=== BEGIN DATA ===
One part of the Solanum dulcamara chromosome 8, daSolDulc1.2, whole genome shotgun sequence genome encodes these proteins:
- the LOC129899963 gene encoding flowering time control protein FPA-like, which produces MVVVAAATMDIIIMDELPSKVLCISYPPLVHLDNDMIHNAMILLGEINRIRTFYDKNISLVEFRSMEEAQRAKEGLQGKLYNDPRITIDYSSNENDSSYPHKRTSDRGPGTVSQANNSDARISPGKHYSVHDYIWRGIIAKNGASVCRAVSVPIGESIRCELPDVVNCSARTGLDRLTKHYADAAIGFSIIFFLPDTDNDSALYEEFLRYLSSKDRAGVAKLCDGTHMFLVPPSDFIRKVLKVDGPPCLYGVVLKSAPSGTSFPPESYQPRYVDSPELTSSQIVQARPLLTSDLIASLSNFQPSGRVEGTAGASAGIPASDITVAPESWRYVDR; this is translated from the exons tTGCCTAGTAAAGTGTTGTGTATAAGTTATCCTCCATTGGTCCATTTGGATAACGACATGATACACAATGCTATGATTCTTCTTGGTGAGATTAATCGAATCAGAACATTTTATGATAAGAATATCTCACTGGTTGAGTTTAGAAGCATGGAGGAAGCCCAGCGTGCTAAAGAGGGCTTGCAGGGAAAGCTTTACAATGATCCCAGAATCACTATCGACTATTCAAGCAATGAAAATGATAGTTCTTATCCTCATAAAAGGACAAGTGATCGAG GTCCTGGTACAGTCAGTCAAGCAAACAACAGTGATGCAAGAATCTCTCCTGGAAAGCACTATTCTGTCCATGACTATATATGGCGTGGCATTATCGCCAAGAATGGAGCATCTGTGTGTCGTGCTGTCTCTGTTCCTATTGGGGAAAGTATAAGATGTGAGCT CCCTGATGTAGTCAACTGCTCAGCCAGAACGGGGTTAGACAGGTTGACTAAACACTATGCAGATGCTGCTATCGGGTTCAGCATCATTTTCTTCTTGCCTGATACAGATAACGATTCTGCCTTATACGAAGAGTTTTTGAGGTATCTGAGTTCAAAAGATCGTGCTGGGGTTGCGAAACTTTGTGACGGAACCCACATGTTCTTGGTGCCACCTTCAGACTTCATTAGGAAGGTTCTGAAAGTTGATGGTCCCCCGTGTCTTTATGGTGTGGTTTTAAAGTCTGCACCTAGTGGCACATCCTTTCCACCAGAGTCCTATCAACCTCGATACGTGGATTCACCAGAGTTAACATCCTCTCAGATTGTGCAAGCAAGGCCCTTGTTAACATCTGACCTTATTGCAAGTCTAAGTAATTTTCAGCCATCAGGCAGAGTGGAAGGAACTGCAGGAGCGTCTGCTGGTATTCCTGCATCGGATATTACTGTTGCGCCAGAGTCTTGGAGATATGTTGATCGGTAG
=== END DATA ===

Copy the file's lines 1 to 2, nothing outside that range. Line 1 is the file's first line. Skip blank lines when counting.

One part of the Solanum dulcamara chromosome 8, daSolDulc1.2, whole genome shotgun sequence genome encodes these proteins:
- the LOC129899963 gene encoding flowering time control protein FPA-like, which produces MVVVAAATMDIIIMDELPSKVLCISYPPLVHLDNDMIHNAMILLGEINRIRTFYDKNISLVEFRSMEEAQRAKEGLQGKLYNDPRITIDYSSNENDSSYPHKRTSDRGPGTVSQANNSDARISPGKHYSVHDYIWRGIIAKNGASVCRAVSVPIGESIRCELPDVVNCSARTGLDRLTKHYADAAIGFSIIFFLPDTDNDSALYEEFLRYLSSKDRAGVAKLCDGTHMFLVPPSDFIRKVLKVDGPPCLYGVVLKSAPSGTSFPPESYQPRYVDSPELTSSQIVQARPLLTSDLIASLSNFQPSGRVEGTAGASAGIPASDITVAPESWRYVDR; this is translated from the exons tTGCCTAGTAAAGTGTTGTGTATAAGTTATCCTCCATTGGTCCATTTGGATAACGACATGATACACAATGCTATGATTCTTCTTGGTGAGATTAATCGAATCAGAACATTTTATGATAAGAATATCTCACTGGTTGAGTTTAGAAGCATGGAGGAAGCCCAGCGTGCTAAAGAGGGCTTGCAGGGAAAGCTTTACAATGATCCCAGAATCACTATCGACTATTCAAGCAATGAAAATGATAGTTCTTATCCTCATAAAAGGACAAGTGATCGAG GTCCTGGTACAGTCAGTCAAGCAAACAACAGTGATGCAAGAATCTCTCCTGGAAAGCACTATTCTGTCCATGACTATATATGGCGTGGCATTATCGCCAAGAATGGAGCATCTGTGTGTCGTGCTGTCTCTGTTCCTATTGGGGAAAGTATAAGATGTGAGCT CCCTGATGTAGTCAACTGCTCAGCCAGAACGGGGTTAGACAGGTTGACTAAACACTATGCAGATGCTGCTATCGGGTTCAGCATCATTTTCTTCTTGCCTGATACAGATAACGATTCTGCCTTATACGAAGAGTTTTTGAGGTATCTGAGTTCAAAAGATCGTGCTGGGGTTGCGAAACTTTGTGACGGAACCCACATGTTCTTGGTGCCACCTTCAGACTTCATTAGGAAGGTTCTGAAAGTTGATGGTCCCCCGTGTCTTTATGGTGTGGTTTTAAAGTCTGCACCTAGTGGCACATCCTTTCCACCAGAGTCCTATCAACCTCGATACGTGGATTCACCAGAGTTAACATCCTCTCAGATTGTGCAAGCAAGGCCCTTGTTAACATCTGACCTTATTGCAAGTCTAAGTAATTTTCAGCCATCAGGCAGAGTGGAAGGAACTGCAGGAGCGTCTGCTGGTATTCCTGCATCGGATATTACTGTTGCGCCAGAGTCTTGGAGATATGTTGATCGGTAG